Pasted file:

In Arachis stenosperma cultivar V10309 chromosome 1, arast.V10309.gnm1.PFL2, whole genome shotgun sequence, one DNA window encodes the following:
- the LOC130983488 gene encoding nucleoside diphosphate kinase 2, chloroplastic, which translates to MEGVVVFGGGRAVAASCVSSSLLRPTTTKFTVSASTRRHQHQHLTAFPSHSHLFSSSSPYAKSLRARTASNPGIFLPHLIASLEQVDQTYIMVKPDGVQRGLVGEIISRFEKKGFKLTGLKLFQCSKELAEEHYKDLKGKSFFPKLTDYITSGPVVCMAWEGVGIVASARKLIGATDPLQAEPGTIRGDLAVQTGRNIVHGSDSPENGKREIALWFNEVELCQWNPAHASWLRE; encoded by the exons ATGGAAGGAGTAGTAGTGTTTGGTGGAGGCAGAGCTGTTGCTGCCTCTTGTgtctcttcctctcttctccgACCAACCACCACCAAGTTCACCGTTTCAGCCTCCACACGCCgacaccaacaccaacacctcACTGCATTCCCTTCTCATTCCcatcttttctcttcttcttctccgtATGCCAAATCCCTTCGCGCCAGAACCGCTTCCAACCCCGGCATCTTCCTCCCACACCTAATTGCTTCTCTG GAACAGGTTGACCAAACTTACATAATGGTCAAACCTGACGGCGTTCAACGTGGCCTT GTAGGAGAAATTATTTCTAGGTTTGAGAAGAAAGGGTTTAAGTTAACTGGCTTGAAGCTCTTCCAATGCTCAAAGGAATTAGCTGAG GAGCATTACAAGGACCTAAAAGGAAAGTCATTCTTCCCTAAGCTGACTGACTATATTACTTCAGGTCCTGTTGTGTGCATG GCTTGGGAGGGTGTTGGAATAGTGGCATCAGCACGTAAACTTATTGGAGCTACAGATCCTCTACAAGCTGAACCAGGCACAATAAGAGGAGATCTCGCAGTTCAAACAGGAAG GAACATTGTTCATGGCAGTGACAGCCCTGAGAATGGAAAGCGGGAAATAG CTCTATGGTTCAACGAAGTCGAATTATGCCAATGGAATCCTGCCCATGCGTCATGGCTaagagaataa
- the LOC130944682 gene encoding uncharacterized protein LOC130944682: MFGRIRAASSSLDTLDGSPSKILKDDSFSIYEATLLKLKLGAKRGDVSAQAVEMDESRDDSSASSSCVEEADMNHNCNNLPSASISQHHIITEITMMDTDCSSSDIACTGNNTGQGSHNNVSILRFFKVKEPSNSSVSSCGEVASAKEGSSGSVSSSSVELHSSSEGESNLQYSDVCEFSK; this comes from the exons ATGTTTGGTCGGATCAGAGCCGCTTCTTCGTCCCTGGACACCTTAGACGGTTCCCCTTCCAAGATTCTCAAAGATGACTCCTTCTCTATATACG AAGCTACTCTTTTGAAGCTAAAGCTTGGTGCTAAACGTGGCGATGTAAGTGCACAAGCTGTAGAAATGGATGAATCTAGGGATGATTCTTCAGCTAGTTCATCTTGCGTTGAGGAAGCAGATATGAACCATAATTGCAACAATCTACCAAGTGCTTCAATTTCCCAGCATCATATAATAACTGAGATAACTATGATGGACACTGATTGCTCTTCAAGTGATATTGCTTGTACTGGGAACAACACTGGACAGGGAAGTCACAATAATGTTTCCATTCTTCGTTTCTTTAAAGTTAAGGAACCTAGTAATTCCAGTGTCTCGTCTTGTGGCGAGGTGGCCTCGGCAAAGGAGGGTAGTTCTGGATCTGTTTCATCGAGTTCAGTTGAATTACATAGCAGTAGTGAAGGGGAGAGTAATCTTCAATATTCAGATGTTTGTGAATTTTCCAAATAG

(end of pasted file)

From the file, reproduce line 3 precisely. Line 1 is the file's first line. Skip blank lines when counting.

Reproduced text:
- the LOC130944682 gene encoding uncharacterized protein LOC130944682: MFGRIRAASSSLDTLDGSPSKILKDDSFSIYEATLLKLKLGAKRGDVSAQAVEMDESRDDSSASSSCVEEADMNHNCNNLPSASISQHHIITEITMMDTDCSSSDIACTGNNTGQGSHNNVSILRFFKVKEPSNSSVSSCGEVASAKEGSSGSVSSSSVELHSSSEGESNLQYSDVCEFSK; this comes from the exons ATGTTTGGTCGGATCAGAGCCGCTTCTTCGTCCCTGGACACCTTAGACGGTTCCCCTTCCAAGATTCTCAAAGATGACTCCTTCTCTATATACG AAGCTACTCTTTTGAAGCTAAAGCTTGGTGCTAAACGTGGCGATGTAAGTGCACAAGCTGTAGAAATGGATGAATCTAGGGATGATTCTTCAGCTAGTTCATCTTGCGTTGAGGAAGCAGATATGAACCATAATTGCAACAATCTACCAAGTGCTTCAATTTCCCAGCATCATATAATAACTGAGATAACTATGATGGACACTGATTGCTCTTCAAGTGATATTGCTTGTACTGGGAACAACACTGGACAGGGAAGTCACAATAATGTTTCCATTCTTCGTTTCTTTAAAGTTAAGGAACCTAGTAATTCCAGTGTCTCGTCTTGTGGCGAGGTGGCCTCGGCAAAGGAGGGTAGTTCTGGATCTGTTTCATCGAGTTCAGTTGAATTACATAGCAGTAGTGAAGGGGAGAGTAATCTTCAATATTCAGATGTTTGTGAATTTTCCAAATAG